Complex, overlapping, and shifting economic and societal trends confounded efforts at coherent policy responses. The result over time is a sense of exhaustion, even fatalism. That was the 1970s in Detroit. Mayor London Breed and the San Francisco Board of Supervisors in the 2020s must learn, and avoid a similar fate as they chart a course out of COVID. Last week Tesla became the latest company to announce its relocation, to Austin, Texas. Even more so than Salesforce, Tesla’s departure feels seismic. Tech companies, especially cutting edge marquee brands with a global following, don’t leave San Francisco. Will the carmaker prove to be the canary in the coal mine for San Francisco the way Packard was for Detroit?

The double-edged sword of market dominance

Like empire, the problem with market dominance is that it eventually, inevitably ends. When I lived in San Francisco in the early 2000s, if I’d told someone I was moving from Nob Hill to Fort Worth, Texas half the heads in the room would have exploded and the survivors would have beaten me to death with warm baguettes from La Boulangerie on Polk Street.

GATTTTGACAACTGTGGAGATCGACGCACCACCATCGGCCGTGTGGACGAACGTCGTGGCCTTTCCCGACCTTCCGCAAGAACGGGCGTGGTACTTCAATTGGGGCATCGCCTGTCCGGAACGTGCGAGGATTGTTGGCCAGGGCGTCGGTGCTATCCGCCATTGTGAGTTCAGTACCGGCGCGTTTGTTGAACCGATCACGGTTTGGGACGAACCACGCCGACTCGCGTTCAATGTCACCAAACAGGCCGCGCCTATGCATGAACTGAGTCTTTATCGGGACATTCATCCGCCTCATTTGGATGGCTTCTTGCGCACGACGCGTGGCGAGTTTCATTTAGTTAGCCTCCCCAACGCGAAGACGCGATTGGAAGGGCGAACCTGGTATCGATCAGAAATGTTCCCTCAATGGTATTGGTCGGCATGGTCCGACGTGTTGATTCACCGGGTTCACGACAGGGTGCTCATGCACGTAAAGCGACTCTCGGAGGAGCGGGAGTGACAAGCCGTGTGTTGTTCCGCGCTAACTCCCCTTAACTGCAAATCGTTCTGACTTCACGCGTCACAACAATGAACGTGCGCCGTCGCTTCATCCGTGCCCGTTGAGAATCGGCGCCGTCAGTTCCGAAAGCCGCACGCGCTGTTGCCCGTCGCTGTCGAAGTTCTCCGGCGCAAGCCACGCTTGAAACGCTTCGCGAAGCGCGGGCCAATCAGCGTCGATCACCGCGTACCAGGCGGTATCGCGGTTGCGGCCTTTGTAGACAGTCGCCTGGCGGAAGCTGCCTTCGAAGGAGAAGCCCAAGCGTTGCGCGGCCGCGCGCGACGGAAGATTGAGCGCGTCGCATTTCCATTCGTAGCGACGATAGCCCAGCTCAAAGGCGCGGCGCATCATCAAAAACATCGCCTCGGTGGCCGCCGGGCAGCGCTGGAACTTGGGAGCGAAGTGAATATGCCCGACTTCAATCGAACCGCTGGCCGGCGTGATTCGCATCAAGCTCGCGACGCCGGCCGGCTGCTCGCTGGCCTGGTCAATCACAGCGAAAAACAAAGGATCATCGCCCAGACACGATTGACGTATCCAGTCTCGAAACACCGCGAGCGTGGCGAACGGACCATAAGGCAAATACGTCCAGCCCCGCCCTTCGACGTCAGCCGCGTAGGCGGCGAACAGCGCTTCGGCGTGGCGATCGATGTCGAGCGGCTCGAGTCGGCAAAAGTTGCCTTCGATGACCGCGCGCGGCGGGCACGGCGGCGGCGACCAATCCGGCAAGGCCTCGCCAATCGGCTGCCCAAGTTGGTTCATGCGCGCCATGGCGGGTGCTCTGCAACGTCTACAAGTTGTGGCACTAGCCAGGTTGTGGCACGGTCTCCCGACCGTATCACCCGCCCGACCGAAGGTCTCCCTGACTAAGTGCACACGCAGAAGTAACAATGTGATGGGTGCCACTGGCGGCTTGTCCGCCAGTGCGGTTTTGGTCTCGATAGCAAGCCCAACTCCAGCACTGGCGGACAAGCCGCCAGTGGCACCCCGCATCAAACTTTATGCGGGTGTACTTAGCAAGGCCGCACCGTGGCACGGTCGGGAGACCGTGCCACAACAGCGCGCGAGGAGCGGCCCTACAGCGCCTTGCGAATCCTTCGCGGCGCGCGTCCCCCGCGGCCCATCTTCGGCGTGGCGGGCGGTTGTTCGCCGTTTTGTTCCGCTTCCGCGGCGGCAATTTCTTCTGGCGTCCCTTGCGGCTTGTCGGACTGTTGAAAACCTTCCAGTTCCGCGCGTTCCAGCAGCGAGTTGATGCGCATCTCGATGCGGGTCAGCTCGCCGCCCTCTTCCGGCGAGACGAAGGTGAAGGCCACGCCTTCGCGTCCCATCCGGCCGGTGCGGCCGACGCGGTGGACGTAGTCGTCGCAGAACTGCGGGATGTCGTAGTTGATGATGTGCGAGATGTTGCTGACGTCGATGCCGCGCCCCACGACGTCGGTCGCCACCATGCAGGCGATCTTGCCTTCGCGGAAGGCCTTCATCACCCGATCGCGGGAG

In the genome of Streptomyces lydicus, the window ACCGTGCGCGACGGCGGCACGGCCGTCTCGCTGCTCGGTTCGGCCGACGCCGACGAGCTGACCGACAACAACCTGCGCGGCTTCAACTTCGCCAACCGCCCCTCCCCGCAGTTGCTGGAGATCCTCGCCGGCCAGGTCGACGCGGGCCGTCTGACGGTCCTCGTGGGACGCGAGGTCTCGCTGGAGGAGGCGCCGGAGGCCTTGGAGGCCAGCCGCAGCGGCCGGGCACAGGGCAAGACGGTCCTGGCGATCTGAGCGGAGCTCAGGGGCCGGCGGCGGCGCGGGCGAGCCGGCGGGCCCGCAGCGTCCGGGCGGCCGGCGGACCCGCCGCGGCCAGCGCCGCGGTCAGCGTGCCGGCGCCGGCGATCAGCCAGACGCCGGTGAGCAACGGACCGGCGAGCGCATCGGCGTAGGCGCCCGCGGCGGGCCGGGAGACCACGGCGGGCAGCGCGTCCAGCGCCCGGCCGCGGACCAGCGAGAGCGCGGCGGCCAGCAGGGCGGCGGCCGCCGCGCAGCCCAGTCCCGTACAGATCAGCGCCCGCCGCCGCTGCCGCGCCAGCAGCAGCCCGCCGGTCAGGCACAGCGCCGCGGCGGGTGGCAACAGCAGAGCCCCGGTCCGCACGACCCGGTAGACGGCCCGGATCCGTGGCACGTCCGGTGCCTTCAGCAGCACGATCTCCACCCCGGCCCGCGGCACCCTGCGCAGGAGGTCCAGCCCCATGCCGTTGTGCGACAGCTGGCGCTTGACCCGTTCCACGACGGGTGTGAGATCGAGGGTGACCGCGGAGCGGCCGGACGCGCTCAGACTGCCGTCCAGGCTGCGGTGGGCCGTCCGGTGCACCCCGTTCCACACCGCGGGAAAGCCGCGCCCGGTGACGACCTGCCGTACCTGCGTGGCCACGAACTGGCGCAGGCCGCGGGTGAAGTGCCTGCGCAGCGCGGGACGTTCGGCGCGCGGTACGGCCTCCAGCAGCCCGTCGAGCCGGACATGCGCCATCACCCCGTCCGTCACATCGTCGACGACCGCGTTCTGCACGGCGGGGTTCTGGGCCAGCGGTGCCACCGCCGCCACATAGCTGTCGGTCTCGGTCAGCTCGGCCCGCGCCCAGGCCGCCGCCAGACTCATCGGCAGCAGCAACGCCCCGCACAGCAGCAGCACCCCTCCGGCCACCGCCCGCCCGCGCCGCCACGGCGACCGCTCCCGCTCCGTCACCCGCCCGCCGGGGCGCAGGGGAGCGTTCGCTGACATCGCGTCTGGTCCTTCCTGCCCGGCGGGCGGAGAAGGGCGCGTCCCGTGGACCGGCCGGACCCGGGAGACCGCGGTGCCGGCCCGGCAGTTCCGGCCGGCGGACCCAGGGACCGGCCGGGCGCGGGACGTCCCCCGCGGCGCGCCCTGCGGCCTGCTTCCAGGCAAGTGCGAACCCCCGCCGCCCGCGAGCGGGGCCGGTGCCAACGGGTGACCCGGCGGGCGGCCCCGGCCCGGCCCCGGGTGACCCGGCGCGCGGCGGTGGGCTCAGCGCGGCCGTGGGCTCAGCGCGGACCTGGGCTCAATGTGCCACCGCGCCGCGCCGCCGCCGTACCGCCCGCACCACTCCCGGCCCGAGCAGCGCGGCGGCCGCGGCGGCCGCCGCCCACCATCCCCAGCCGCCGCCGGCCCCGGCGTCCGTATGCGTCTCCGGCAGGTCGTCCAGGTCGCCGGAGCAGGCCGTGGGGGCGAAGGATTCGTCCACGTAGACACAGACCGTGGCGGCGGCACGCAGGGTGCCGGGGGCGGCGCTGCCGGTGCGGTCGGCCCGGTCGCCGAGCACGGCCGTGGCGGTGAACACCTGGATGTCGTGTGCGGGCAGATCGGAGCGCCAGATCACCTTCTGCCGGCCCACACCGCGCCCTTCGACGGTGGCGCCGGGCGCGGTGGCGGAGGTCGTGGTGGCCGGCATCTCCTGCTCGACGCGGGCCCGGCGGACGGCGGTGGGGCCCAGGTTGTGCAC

Yet over the last five years scores of companies with thousands of employees have done just that. Texas has become one of the top destinations for people and organizations fleeing the Bay Area. The COVID-19 crisis injected steroids into the situation as Americans nationwide migrated out of big cities en masse, many likely permanently. It’s a profound change, and San Francisco is at the epicenter. The shift in many companies to remote, virtual, hybrid, and part-time work norms is nothing short of a revolution. As a direct consequence, today there are some 17 million vacant square feet of office space in the city. That’s almost 700 floors, the equivalent of seven World Trade Centers and good for a 30% vacancy rate in some of the most expensive buildings in the world. That’s a lot of space to fill, even as more people leave all the time.